On 15 June 1989, the Seattle indie label Sub Pop released 300 white vinyl and 2,000 green vinyl copies of a debut album by a young rock band. The sleeve-notes boasted that it had been "recorded in Seattle at Reciprocal Recording by Jack Endino for $600". Sub Pop said it was "hypnotic and righteous heaviness ... They're young, they own their own van and they're going to make us rich".

Pop: Playing fast and loud

Verbena's unorthodox brand of spiky, deep-south rock is backed up by their solid gigging reputation. Tim Perry talked to them as they prepared for a European tour with the Foo Fighters


Sweet 75: Sweet 75 (Geffen, CD). Since the death of Kurt Cobain, Dave Grohl, once the drummer of Nirvana, has found new fame in Foo Fighters, ignoring the precedent set by the surviving members of the Doors and the Jimi Hendrix Experience. Hoping to buck the trend for a second time is Krist Novoselic, Nirvana's bassist, and now leader of Sweet 75.

ROCK : Clinton wasn't the only American rocker in town

It's American Rock Week here at the Independent on Sunday, and the obvious choice to start us off are the Foo Fighters - although on the evidence of their new album, maybe it isn't quite so obvious after all. Not that The Colour and the Shape (Capitol) is a bad record, but it won't convince anyone that Dave Grohl is a punk-pop genius, either. If he hadn't once been the drummer of Nirvana, his band would be nowhere near so well-known. They'd have a loyal cult following, and in Britain their records would graze the top 38. And maybe that's what Grohl would prefer.

Foo Fighters The Colour & The Shape Capitol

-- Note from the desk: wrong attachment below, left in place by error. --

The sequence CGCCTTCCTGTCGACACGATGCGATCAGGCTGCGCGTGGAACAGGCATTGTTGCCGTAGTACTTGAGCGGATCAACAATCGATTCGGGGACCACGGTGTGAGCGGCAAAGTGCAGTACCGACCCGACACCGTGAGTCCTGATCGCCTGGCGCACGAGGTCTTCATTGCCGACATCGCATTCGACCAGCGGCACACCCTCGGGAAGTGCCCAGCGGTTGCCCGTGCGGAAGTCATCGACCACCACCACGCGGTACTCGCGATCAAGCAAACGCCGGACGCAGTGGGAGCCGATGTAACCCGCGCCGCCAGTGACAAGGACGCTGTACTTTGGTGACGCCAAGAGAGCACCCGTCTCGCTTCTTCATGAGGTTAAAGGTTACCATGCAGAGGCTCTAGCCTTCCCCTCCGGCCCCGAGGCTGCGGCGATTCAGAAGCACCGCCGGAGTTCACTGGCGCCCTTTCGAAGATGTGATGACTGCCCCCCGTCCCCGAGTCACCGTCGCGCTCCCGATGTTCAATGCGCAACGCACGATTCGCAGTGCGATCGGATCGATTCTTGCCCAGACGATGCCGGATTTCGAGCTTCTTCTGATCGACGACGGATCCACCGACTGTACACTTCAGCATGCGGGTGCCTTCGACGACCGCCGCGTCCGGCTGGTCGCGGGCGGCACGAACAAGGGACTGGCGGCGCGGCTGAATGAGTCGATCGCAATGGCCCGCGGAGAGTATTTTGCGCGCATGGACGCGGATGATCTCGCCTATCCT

The Colour & The Shape may be an improvement on Foo Fighters' debut, but it has less impact. It is difficult to tell why; this is pleasant enough grunge-pop, energetic and melodic in roughly equal parts, but there is a touch of desperation about the album, as if Dave Grohl and his cronies realise that there's not that much mileage left in this kind of lumpen, overwrought American rock.
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Day In a Page

Burgundy, the River Rhone & Provence – MS Swiss Corona - seven nights from £999pp
Lake Maggiore, Orta and the Matterhorn – seven nights from £899pp
Sicily – seven nights from £939pp
Pompeii, Capri and the Bay of Naples - seven nights from £799pp
Istanbul Ephesus & Troy – six nights from £859pp
Mary Rose – two nights from £319pp
Dress the Gaza situation up all you like, but the truth hurts

Robert Fisk on Gaza conflict

Dress the situation up all you like, but the truth hurts
Save the tiger: Tiger, tiger burning less brightly as numbers plummet

Tiger, tiger burning less brightly

When William Blake wrote his famous poem there were probably more than 100,000 tigers in the wild. These days they probably number around 3,200